Posts Tagged “Mandarin”


March 4, 2011
Cinequest 21
93 Minutes
Quan’an Wang

Qiao Yu’e = Lisa Lu
Liu Yangheng = Feng Ling
Lu Shanmin = Cai-gen Yu

Liu fled China for Taiwan 50 years ago during the Communist Revolution. He has come back to an unrecognizable Shanghai and would like to reconnect with his girlfriend from before the war and bring her back to Taiwan with him. Unfortunately for his plans, she leads a broad family of three generations, none of whom is exactly happy to see the man. Oh yeah, and she’s been happily married to “a good man” named Lu for more than 40 years.

The family is understandably upset with Liu’s plans. The sisters bicker, the businessman son-in-law wants to look at it like a business proposition, the oldest son, who is Liu’s biological child, wants to leave it up to his mother. It’s none of his business, he says.

The hip, cool, and bored 20ish granddaughter is put in charge of showing Liu the sights of Shanghai. The city becomes another character in the film. When Liu left, it surely wasn’t the economic powerhouse it is today.

Just about the only person who isn’t upset with Liu’s plan is Yu’e’s husband, Lu. He seems fine. In several hilarious scenes, he shows just how okay he is with his wife leaving him for another country. He refuses money and drinks a toast in honor of the man about to take his wife away.

There is a hilarious section where the couple get caught in a bureaucratic nightmare after being told they were never “officially” married all those decades ago. “What can we do?” “Go next door and get a marriage license and then bring it back here for the divorce.” The wrinkled couple poses for their first wedding portrait sandwiched between much younger newlyweds.

Lisa Lu, as the center of this love triangle, plays her role with quiet reserve. But her eyes tell us everything we need to know about her thoughts. She may have been playing the “what if” game for 50 years–since Liu left. Or perhaps she just wants a late-life change.

And why on earth is her husband Lu, being so peaceful about the whole thing?

One of the rare Asian offerings at this year’s Cinequest Film Festival.


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February 25, 2010
Cinequest 20
92 Minutes
Shu-Peng Yang

A crowd-pleaser that left me sort of cold. Two bumbling thieves walk the countryside until they arrive at a village which is full of idiots. They claim to be hunters desiring water, but it quickly becomes clear that they are after any valuables the villagers have. One of the robbers has an incredible likeness to Toshiro Mifune, but a bit more chubby, and this bumblier of the bumbling duo takes a liking to the daughter of the man they first rob. Before they can get away, some soldiers show up, abuse the villagers in minor ways, then begin to abuse the daughter in much more serious ways. As the rape is taking place (though this rape is mostly played for laughs), the robber with the crush stabs the soldier, which begins a full-on samurai fight with four soldiers vs. two robbers.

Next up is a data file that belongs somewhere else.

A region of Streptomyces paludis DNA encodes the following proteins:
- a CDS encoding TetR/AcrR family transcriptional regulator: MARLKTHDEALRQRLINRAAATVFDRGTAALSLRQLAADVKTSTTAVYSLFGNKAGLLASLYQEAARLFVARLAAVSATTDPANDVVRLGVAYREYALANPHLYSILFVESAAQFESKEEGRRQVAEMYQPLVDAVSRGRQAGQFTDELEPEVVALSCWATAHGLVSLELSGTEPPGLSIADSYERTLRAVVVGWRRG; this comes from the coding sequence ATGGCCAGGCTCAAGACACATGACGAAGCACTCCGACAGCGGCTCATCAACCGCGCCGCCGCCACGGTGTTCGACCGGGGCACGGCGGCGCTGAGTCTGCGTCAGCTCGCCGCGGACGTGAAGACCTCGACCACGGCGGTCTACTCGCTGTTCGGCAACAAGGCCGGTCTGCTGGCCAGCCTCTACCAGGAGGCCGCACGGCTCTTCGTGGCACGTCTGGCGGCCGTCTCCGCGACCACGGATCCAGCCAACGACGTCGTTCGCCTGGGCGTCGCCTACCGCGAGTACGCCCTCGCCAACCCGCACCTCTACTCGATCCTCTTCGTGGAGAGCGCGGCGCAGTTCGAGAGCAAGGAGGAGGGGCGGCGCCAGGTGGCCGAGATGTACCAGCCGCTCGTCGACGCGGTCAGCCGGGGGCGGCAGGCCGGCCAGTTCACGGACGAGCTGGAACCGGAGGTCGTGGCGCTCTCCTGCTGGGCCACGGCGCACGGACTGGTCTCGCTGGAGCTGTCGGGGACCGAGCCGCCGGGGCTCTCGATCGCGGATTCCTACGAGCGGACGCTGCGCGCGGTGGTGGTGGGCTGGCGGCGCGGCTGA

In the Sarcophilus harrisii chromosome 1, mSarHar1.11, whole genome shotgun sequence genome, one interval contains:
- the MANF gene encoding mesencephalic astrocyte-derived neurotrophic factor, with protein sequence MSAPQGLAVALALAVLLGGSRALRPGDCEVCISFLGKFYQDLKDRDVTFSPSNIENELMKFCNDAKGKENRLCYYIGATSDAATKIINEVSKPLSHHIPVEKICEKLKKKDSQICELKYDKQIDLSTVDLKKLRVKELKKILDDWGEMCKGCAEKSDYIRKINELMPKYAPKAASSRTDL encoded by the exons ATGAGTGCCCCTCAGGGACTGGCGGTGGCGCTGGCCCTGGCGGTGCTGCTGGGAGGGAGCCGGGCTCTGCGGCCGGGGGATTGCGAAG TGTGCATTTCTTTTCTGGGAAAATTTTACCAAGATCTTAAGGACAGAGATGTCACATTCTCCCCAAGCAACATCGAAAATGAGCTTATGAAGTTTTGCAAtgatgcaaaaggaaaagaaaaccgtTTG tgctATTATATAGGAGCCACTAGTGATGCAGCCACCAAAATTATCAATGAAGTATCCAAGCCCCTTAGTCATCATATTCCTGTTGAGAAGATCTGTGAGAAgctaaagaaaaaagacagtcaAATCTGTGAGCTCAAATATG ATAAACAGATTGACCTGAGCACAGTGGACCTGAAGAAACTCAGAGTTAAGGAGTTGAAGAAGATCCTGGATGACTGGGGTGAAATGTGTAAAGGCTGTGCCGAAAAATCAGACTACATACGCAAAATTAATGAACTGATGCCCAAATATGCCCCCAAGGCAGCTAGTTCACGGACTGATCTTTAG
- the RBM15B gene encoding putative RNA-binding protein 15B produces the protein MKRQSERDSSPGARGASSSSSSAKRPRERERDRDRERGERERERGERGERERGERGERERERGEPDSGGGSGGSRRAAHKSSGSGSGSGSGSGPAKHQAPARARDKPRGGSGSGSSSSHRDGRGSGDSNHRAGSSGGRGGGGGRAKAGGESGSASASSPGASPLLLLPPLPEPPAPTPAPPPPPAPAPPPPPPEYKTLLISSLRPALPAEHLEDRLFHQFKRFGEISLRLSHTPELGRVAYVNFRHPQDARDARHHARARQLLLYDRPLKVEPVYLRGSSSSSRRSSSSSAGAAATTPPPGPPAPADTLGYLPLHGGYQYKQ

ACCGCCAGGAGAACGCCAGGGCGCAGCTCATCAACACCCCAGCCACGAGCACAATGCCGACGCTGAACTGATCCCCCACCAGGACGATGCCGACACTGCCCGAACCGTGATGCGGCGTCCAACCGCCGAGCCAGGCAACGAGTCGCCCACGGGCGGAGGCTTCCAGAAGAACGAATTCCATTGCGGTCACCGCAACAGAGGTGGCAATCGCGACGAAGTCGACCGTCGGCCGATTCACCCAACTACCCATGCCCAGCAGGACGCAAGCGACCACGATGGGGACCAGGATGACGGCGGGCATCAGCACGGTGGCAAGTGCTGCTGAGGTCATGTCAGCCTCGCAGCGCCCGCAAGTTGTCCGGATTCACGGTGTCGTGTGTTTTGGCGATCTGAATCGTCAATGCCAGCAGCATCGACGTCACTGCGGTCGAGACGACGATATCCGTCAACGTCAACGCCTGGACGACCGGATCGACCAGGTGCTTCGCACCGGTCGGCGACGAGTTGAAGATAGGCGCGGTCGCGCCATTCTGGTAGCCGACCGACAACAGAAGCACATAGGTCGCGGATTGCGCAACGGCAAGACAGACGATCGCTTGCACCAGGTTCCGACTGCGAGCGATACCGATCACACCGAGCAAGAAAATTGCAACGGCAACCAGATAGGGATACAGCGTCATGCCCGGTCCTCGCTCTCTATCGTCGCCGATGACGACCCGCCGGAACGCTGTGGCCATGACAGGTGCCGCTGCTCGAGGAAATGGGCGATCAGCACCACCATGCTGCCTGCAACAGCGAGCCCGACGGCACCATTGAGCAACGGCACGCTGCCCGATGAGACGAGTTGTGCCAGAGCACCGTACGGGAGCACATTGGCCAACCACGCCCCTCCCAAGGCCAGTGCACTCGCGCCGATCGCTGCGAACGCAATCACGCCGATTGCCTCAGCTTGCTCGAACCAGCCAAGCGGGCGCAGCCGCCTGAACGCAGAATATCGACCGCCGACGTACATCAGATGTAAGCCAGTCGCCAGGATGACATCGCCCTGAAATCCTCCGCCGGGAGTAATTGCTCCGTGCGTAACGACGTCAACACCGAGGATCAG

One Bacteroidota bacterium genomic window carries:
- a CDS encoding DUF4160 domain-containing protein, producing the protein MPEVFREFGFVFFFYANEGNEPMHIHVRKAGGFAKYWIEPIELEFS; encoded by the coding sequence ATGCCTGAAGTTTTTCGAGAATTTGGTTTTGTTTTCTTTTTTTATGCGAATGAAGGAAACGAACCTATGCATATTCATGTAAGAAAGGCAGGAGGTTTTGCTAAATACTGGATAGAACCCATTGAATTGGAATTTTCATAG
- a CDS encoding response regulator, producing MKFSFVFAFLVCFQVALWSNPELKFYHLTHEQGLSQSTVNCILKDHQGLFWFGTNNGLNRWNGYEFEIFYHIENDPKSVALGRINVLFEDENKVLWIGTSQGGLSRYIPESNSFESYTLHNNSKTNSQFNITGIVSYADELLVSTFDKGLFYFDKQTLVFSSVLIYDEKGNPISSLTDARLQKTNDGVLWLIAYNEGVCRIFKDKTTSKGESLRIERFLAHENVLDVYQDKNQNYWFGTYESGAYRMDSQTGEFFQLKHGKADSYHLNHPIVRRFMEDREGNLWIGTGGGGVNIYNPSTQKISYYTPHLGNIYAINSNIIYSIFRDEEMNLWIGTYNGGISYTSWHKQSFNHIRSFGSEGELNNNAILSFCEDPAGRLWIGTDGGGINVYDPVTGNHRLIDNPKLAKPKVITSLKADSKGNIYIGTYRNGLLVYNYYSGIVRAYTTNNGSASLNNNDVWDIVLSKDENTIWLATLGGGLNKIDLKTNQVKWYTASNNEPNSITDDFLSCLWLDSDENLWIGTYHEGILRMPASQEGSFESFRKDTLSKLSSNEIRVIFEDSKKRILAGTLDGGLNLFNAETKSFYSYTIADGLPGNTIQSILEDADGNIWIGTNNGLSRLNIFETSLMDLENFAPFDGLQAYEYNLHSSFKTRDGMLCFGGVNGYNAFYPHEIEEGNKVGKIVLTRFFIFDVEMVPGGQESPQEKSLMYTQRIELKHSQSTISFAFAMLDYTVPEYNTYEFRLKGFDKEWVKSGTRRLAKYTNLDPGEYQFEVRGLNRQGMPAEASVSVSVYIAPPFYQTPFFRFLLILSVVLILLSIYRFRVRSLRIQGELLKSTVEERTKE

This is when the film takes off into supercool territory. The soundtrack is “300-esque”, full of speed metal riffs that have nothing to do with authenticity, but just sound bitchin. As the men are running around and stabbing each other and shooting arrows into each other, the blood spurts, the villagers recoil in horror, and the soundtrack thumps on.

But as soon as there is life in the film, it begins running out of gas. Instead of thanking the robbers for saving a young maiden from her soiled fate, the village elder gets the rest of the men in town to take the two men prisoner. This will happen several more times in the course of the film. The men will save the asses of the village, the dim-witted mayor and his even more dimwitted townspeople will tie up the two men, and they’ll find any number of ways to get out of their control. On one occasion, one fakes the need to pee–in another, a sympathetic (and sexy) butcher-badass leaves one of her knives within reach so they can cut their way out.

But it’s ponderous when the same plot happens over and over. The mayor fakes paralysis in order to sneak away on a donkey to tell the army what the robbers have done with their comrades.

The film is bookended with scenes of an ancient man and woman and their crazy kid who stop for water at a village full of scared people.

The music is cool, but the film is ridiculous. I suppose if you have a soft spot for slapstick, this one might do the trick. And apparently dick jokes translate into any language and dynastic era.

5.9 IMDB


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March 21, 2009
Netflix DVD
Malaysia / China / Taiwan / France / Austria
Taiwanese / Malay / Mandarin / Bengali
115 Minutes
Comedy / Drama
Ming-Liang Tsai [What Time Is It There?]

7.8 Metacritic
7.2 IMDB

I Don’t Want to Sleep Alone @ Amazon


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February 27, 2009
Cinequest 19
China / France
94 Minutes
Yi’nan Diao

Washed out colors. Darkness. Executions. Abusive relationship. I was exhausted. I dozed. I was told later it was great.

6.5 IMDB (126 votes)


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Written by Michael W. Cummins